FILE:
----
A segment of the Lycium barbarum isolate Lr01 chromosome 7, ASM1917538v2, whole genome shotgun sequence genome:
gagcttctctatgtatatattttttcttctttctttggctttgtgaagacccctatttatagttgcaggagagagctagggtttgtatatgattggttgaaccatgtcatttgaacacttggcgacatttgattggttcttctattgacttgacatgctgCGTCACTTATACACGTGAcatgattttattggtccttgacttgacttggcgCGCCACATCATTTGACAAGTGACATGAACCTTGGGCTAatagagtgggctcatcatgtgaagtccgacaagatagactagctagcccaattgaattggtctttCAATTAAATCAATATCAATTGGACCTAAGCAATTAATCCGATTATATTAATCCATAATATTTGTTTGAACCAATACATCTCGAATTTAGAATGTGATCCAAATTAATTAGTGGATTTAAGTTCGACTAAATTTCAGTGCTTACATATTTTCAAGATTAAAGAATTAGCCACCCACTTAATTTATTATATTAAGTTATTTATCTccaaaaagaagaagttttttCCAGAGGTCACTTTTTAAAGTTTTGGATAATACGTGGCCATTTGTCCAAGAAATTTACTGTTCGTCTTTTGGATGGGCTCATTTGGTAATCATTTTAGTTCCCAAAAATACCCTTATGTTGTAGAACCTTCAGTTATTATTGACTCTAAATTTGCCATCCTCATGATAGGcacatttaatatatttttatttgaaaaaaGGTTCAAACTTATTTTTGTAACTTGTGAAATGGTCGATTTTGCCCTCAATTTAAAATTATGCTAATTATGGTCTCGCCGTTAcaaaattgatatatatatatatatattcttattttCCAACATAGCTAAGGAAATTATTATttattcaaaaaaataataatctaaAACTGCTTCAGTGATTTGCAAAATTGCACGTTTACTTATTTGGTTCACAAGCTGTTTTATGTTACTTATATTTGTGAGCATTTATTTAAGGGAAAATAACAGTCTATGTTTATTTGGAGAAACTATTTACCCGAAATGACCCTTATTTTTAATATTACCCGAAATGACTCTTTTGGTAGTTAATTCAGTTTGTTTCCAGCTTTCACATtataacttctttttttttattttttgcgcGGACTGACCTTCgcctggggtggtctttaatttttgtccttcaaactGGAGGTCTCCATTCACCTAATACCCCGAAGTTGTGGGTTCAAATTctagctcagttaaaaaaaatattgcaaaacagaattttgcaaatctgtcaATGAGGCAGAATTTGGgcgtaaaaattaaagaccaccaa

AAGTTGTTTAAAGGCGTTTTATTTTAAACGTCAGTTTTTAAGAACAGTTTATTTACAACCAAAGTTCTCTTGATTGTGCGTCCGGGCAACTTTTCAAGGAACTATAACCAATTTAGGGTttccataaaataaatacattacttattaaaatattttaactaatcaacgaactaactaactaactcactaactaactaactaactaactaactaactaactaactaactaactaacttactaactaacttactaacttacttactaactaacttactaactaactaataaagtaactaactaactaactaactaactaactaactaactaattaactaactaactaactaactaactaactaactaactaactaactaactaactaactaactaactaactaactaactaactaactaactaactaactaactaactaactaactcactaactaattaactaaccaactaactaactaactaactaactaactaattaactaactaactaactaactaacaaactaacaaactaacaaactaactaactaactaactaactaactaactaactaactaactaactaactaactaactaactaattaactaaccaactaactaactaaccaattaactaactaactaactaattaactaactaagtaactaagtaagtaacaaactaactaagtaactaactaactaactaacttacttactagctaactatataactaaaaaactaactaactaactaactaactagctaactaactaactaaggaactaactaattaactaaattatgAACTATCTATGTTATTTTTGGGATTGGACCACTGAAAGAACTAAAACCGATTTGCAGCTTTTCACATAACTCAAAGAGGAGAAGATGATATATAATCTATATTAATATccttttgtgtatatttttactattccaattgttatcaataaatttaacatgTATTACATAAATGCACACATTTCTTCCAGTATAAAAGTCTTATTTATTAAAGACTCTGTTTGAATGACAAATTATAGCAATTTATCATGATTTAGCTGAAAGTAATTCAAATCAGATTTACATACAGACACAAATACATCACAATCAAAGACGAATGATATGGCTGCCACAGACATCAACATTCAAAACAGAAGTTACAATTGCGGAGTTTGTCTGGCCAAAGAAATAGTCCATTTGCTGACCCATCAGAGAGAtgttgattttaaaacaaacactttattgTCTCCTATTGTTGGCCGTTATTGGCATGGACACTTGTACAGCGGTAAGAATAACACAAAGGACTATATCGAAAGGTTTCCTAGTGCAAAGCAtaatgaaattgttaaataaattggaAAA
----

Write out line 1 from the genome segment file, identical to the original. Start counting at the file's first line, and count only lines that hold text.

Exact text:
A segment of the Lycium barbarum isolate Lr01 chromosome 7, ASM1917538v2, whole genome shotgun sequence genome: